Melanie graded the book an A-

In Ann Aguirre’s “The Queen of Bright and Shiny Things,” Sage Czinski has found herself at a new school with a lot of baggage from her past that she would rather no one ever find out about.  As she tries to figure out how to make her way and find friends in the new place, she notices a girl being teased about her weight. She decides to do something to make at least a little difference. She takes her purple sparkly pen and a bright pink post-it note and writes a note telling the girl she has a pretty outfit.  Before she knows it, Sage has developed a reputation for herself as someone who daily leaves positive, encouraging notes. While she is often called “princess,” no one ever regrets getting a pink post-it note with an uplifting message from Sage.

i love this. I think we all need to develop a practice like this. What are ways we can bring “bright and shiny things” into other people’s lives?  How many different ways can we be an encouragement to those around us? What can we do to be “kinder than is necessary”?

Keely graded the book a B:

Sage is an outsider. She may not look it to those at her school or even to those closest to her, but she is keeping her true self under wraps. To anyone looking, she is an incredibly upbeat and positive person and she figures that if she keeps that persona going long enough, she will actually feel that way instead of pretending. Everything changes when Shane moves to town…

This was an incredibly quick enjoyable read, but I did feel that a lot of the storyline was heavily steeped in cliché especially the love interest(s) that develop. Relatively strong character development of Sage and Shane, plus a few other key players definitely added to the readability and provided some necessary depth to keep the reader engaged. Kudos to the Aquirre for developing a heroine who is not model thin and accepting of herself!

I think a lot of teens will find something in either Sage, her best friend(s) or Shane that speaks to them on a personal level and that will make the story resonant with them in a way that it did not with me. Not that I do not remember the awkwardness of the teenage years, but more that it is harder to relate to when you are a few years past being a teen.

This is truly a YA book and I think it will be really well received by that audience. There is not much substantive material here for an older reader like myself and while the characters are somewhat engaging, the storyline is one I have read many times by other authors. Enjoyable, albeit fluffy quick read that I am sure teens would enjoy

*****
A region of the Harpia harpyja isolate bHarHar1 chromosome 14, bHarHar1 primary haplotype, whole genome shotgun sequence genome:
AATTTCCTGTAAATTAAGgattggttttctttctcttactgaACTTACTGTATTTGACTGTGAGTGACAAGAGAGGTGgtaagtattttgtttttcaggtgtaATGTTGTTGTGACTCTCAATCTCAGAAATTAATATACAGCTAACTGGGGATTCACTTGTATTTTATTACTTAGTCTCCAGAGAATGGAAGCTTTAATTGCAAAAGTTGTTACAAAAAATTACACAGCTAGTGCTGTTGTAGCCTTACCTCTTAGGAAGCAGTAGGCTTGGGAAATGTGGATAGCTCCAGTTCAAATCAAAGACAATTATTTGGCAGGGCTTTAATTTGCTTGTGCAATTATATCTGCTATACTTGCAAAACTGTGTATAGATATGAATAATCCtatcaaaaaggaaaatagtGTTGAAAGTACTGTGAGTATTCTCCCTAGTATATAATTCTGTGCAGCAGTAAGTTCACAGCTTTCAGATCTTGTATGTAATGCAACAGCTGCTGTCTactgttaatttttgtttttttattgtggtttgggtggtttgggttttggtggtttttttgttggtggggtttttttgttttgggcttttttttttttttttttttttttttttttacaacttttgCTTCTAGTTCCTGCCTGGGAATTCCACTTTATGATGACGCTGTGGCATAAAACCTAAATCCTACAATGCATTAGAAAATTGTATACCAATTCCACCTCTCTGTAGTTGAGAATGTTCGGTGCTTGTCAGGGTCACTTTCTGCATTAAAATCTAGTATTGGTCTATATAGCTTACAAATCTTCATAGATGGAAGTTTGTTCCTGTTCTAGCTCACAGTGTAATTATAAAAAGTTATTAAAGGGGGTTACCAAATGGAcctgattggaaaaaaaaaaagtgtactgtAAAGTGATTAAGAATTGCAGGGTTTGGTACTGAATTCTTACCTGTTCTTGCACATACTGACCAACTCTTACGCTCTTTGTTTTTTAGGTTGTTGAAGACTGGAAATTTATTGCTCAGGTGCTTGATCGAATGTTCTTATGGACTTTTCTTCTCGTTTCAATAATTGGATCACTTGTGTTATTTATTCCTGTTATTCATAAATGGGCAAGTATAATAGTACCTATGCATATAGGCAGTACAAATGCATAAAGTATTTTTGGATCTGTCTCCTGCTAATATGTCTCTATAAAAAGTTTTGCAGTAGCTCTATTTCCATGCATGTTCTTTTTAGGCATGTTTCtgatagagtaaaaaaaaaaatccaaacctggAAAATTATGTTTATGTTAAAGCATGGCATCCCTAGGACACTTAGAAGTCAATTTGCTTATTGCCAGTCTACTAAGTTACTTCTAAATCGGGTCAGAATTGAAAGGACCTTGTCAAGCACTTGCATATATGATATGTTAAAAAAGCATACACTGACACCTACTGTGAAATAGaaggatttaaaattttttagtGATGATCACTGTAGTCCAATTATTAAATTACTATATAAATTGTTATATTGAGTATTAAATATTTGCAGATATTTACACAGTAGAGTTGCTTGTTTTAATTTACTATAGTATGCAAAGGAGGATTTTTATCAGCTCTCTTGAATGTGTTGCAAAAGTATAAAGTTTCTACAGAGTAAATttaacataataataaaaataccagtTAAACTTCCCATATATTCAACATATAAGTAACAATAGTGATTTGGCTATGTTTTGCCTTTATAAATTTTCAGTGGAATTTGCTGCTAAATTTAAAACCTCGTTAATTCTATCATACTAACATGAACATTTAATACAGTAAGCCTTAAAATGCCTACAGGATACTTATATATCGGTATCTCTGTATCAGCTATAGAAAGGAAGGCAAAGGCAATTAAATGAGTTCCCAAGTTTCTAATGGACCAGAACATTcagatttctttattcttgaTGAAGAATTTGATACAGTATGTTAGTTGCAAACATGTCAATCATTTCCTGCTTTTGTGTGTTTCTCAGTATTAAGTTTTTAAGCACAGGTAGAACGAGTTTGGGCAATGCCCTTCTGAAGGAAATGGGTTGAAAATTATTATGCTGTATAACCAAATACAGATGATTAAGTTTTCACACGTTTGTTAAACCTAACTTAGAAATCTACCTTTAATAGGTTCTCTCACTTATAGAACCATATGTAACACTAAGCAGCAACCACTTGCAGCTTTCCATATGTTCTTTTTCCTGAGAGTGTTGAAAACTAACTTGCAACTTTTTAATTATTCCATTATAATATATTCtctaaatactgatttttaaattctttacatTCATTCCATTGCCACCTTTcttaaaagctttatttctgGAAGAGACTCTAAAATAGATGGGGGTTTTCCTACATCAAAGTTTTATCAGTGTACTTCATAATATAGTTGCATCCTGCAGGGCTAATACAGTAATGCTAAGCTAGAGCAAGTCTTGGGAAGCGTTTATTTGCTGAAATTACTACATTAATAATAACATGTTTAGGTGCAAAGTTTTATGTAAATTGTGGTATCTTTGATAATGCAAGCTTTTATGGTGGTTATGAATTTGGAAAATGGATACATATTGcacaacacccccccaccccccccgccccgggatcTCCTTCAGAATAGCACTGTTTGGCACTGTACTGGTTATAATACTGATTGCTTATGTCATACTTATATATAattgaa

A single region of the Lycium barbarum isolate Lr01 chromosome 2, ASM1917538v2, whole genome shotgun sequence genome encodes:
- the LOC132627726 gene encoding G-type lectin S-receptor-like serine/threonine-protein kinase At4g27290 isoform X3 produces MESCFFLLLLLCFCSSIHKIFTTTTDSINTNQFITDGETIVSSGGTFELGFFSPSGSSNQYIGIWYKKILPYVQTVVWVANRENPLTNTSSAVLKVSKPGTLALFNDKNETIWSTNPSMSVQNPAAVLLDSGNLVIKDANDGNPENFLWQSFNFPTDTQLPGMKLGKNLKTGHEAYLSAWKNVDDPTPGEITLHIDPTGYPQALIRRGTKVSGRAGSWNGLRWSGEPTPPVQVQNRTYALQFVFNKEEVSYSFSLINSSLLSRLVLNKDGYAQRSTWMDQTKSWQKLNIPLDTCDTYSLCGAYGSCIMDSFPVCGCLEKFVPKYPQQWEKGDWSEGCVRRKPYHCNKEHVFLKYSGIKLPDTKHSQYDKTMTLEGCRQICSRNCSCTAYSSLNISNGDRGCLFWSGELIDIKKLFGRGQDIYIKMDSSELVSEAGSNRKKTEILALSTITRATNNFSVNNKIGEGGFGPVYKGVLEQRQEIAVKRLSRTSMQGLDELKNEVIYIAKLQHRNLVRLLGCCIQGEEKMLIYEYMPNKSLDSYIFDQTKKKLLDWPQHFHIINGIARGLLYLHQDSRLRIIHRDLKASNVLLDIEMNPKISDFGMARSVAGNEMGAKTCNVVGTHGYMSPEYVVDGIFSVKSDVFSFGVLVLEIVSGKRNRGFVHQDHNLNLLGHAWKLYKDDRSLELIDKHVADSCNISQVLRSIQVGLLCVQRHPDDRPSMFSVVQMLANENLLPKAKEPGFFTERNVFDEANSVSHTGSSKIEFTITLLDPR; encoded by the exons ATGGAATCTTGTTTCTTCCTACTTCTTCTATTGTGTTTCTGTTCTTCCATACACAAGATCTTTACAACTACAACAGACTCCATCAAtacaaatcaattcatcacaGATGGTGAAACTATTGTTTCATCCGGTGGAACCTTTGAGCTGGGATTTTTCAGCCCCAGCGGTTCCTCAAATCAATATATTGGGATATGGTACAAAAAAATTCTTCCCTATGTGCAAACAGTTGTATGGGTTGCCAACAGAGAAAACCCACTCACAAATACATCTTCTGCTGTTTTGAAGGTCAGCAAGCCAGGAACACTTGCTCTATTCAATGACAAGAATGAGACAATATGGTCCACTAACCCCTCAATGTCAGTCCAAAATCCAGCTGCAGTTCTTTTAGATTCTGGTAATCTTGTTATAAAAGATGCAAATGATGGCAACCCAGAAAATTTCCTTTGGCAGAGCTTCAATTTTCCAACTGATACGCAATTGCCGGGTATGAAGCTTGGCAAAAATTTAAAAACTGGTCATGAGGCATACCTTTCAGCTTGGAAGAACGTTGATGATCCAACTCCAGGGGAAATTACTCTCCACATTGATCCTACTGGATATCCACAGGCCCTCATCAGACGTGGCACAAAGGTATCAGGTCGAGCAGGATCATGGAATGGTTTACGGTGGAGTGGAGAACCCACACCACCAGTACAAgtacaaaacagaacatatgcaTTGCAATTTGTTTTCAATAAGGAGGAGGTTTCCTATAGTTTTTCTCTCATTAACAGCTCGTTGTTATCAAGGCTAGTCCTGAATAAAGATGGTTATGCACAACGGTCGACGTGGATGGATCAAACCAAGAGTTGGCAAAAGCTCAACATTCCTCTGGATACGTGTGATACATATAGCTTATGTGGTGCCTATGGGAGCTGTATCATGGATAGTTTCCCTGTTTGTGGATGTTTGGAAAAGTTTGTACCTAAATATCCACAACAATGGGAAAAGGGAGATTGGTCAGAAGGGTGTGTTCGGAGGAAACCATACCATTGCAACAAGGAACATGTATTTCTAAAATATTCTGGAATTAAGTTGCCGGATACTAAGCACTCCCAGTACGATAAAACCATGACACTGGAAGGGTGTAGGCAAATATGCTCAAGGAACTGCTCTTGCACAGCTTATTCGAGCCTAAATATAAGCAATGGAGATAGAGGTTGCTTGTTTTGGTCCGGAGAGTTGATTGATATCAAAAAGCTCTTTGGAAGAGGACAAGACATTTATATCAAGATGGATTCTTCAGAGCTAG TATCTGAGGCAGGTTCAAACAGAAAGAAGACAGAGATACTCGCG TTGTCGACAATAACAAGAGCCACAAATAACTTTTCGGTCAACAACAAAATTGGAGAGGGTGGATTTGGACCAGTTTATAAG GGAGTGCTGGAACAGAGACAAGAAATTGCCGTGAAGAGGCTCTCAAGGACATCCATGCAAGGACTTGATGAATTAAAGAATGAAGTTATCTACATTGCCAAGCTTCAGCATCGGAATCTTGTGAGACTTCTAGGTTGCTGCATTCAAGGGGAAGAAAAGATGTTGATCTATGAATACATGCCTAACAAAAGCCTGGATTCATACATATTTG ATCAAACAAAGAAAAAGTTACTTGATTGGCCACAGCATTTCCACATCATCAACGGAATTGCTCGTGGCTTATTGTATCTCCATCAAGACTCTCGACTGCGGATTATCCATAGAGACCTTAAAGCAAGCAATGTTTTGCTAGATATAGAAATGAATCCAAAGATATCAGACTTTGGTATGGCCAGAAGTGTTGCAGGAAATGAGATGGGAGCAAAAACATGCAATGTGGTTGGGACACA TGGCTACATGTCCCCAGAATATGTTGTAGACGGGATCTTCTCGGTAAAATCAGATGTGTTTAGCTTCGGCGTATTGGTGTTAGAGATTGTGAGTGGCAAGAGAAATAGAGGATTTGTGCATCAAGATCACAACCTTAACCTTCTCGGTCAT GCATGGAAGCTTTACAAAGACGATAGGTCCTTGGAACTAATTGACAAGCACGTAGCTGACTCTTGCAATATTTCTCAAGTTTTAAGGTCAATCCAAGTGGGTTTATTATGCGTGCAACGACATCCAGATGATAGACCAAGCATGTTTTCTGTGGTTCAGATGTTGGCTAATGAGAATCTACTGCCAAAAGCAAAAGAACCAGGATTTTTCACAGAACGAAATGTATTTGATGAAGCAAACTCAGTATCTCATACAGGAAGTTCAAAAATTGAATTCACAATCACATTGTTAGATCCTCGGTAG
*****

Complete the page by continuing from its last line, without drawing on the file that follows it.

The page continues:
Cara graded the book a B-:

There were elements of this book that I really enjoyed. I particularly loved the post-it notes. I love the idea of finding that one thing about a person that is special and leaving them a compliment about it. The main character, Sage’s, desire to hide her dark past also resonated with me. I don’t have quite the secret that she does, but I’ve been the new kid in school, many times, and I know what it’s like to want to start fresh, with no history and only the image you project as the foundation for all relationships. I also like the slow reveal of Sage’s past. We are drawn in to her world, with bits and pieces doled out rather than an info dump in the form of a conversation with a new friend.

Unfortunately, there were also elements of this book that I didn’t especially like. The bad guy was so over the top bad. His beyond evilness felt out of place in this book. It’s a James Bond villain in a Footloose movie. The same ends could have been met far more effectively if this person’s actions had been more subtle and with more rational basis. And the insta-love: that’s a big UGH from me. Yes, hormones, he’s dreamy, we KNOW. Can we just try developing the relationship a little more first? Finally, while I applaud Sage’s dedication to her environmental cause, I rolled my eyes more than a couple of times at her choices.

There weren’t any surprises or big emotional punches for me in this book, and the middle dragged, but overall it was an enjoyable, if not especially nuanced, read.

Meghan graded the book an B-:

The Queen of Bright and Shiny Things was better than I expected. It started slow and didn’t pick up until halfway through the book. I felt no connection with the characters until the end, because even though the main character narrated it, secrets were conveniently locked away until it made sense to reveal them for plot purposes.

The characters did not have unique personalities and only seemed to display depth of emotion toward the end of the story. They did not appear to act like real people would if placed in the same situation. Overall, this book kept my interest well enough and the ending wrapped up every loose end the reader may be curious about.